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5 Hacks To Avoid Straining Your Eyes While Staring At A Screen

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Jun 18, 2021
06:00 A.M.
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Whether you work in front of a screen, you're a gamer, or an avid Netflix watcher, the reality is, many people are spending a long time looking at laptops, television, and phone screens.

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The problem with the increased reliance on screens in our daily life is prolonged exposure to blue light. This light that's emitted from your screens has been linked to several problems, including poor sleep patterns, mental health, and eye health.

Digital eye strain is believed to affect about 50% of computer users. With symptoms including dry, irritated eyes and blurred vision. Looking at a screen for a long can also cause headaches, and if you're working on a computer, this can affect productivity. Therefore, it's important that you preemptively take care of your eyes before they become an issue. Here are some precautions you can take to help reduce the chance of you straining your eyes.

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Take Breaks

Photo by Tianyi Ma on Unsplash

Photo by Tianyi Ma on Unsplash

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Now and again, take time away from your devices. If you can afford to spend your free time racking up as minimal screen time as possible, that would be ideal.

Also, in between your day, take a few minutes not to be engaged by a screen. Don't wait for the moment you feel an eye strain headache creeping up before you look away from your laptop.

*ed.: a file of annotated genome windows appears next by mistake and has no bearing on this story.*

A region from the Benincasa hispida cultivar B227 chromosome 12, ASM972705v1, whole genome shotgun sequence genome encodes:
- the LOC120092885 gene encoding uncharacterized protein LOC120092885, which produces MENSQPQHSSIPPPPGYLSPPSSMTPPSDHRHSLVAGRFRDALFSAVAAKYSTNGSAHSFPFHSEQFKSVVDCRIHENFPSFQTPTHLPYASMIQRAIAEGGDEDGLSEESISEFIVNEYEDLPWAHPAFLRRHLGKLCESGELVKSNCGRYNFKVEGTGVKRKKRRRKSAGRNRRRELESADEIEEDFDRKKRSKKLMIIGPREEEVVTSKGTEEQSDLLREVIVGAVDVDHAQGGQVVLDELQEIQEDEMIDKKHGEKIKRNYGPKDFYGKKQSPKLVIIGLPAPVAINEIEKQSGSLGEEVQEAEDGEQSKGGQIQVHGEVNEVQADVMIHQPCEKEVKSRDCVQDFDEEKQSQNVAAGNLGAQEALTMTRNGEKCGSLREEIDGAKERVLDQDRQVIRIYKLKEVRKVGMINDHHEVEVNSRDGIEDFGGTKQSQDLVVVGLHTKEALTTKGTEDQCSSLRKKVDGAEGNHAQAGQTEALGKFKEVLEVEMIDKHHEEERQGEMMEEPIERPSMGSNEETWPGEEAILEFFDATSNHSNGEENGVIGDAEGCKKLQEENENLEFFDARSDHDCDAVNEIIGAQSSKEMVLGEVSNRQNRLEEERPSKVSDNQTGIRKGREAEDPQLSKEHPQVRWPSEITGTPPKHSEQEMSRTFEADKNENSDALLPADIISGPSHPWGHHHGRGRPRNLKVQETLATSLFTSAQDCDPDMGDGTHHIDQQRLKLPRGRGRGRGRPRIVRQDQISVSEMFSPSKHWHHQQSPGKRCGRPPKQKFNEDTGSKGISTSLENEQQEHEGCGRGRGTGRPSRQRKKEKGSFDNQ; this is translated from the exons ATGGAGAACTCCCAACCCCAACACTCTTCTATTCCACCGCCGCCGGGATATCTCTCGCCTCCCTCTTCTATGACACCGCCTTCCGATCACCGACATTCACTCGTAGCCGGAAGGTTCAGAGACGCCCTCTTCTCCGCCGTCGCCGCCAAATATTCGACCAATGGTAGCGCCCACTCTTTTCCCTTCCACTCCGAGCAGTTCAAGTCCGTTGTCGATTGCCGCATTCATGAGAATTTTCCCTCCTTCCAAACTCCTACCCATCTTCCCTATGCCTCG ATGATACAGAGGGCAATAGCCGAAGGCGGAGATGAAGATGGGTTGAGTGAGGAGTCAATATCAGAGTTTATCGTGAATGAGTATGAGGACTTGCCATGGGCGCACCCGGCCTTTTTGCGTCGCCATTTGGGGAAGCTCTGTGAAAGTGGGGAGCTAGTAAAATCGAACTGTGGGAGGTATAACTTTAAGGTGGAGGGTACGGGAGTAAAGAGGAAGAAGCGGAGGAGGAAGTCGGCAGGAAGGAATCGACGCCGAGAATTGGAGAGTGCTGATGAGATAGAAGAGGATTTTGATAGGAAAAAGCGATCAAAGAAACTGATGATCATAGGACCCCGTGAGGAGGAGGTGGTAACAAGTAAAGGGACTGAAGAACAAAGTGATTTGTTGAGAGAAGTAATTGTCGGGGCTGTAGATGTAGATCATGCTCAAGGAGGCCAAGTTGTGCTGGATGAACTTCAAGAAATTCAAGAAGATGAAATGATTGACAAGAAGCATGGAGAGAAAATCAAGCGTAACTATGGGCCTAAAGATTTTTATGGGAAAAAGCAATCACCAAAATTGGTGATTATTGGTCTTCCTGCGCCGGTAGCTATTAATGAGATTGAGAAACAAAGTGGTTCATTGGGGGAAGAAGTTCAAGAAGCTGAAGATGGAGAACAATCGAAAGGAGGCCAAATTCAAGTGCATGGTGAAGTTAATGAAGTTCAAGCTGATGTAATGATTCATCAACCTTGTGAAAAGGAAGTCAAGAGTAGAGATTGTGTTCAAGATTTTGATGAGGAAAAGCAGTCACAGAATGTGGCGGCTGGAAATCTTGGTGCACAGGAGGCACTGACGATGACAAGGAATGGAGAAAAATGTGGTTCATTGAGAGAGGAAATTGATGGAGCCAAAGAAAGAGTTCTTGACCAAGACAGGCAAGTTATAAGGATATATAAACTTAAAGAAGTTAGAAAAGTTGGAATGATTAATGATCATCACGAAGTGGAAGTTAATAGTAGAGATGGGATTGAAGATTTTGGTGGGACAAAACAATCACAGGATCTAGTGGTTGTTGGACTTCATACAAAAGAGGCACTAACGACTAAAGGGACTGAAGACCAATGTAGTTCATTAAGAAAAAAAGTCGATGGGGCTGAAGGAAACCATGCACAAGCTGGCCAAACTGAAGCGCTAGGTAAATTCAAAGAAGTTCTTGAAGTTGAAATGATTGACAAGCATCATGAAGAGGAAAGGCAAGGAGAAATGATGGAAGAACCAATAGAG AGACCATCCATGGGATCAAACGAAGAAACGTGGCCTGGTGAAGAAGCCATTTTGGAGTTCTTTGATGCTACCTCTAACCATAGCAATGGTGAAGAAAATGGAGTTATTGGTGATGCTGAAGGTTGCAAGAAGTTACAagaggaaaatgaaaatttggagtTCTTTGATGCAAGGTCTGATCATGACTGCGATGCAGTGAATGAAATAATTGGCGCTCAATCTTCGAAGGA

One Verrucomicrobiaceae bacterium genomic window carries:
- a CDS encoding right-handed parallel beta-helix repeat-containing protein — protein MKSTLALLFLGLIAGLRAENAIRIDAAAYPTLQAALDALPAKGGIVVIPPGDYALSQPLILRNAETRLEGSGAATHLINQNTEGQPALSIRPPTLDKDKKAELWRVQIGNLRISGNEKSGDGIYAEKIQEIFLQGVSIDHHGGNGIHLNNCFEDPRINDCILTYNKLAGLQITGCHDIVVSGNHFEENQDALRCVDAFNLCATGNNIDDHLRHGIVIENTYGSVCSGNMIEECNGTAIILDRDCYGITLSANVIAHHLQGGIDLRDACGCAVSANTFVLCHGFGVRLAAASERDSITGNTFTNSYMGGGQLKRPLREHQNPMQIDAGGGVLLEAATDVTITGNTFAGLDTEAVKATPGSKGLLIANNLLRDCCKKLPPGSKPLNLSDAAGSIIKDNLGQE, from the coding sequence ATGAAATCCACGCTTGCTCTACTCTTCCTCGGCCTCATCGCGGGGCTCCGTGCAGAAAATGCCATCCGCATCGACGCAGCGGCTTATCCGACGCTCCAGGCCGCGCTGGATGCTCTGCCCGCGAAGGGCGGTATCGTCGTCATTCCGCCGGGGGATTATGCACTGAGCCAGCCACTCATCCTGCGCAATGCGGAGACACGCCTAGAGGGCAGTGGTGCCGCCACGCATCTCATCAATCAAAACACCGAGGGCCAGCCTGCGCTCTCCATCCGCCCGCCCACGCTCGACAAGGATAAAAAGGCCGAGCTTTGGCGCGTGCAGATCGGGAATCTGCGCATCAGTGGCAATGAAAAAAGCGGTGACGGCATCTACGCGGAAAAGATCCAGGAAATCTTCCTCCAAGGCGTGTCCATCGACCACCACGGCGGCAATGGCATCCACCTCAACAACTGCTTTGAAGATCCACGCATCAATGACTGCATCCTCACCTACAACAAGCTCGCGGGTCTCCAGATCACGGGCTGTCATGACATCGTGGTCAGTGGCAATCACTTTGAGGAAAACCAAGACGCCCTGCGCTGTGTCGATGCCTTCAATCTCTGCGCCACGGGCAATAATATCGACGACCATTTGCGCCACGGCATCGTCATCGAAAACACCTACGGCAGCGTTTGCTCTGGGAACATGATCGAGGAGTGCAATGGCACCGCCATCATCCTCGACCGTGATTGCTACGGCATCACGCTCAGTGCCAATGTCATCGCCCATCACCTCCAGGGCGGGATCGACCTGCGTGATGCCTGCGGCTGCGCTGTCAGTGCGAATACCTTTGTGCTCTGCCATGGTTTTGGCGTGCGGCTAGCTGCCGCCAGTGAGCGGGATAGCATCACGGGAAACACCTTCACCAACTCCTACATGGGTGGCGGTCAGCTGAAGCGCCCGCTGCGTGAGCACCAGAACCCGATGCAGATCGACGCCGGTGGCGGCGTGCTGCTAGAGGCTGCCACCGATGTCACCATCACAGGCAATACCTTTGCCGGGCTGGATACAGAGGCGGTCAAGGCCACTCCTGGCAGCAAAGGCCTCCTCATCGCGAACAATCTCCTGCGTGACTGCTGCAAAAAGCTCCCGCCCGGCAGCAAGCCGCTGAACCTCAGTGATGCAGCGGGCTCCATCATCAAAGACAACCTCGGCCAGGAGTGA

Follow The 20-20-20 Eye Exercise Rule

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Photo by Jodie Cook on Unsplash

Photo by Jodie Cook on Unsplash

The 20-20-20 rule dictates that after twenty minutes of staring at your computer, look away from it. Divert your gaze at an object sitting at least twenty feet from you. Gaze at the object for no less than twenty seconds.

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You can download the Google Chrome EyeCare Extension to remind you to take work breaks. Turn this into a habit to protect your eyes.

Brighten Your Monitor

Photo by DESIGNECOLOGIST on Unsplash

Photo by DESIGNECOLOGIST on Unsplash

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When you've been looking at your screen for a while, you might feel your eyes get tired. This might indicate a dark monitor.

Adjust the brightness setting of your screen up a notch. This can help reduce eye fatigue and lessen the chances of a headache.

Add A Filter

Photo by Jan Baborák on Unsplash

Photo by Jan Baborák on Unsplash

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Blue light from screens may also damage the retinas in your eyes. This damage can get worse over time, depending on the light.

It's recommended that people use a filter that cuts 94% of blue light. This has been shown to lessen the damage to your eyes.

Consider Your Eye Health

Photo by Alexandru Zdrobău on Unsplash

Photo by Alexandru Zdrobău on Unsplash

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The truth is that eye health can turn costly if neglected. For example, eye diseases reportedly cost the US $139 billion in economic burden.

By taking preemptive steps, you can minimize the risk of damage to your eyes while also ensuring optimal productivity at work.

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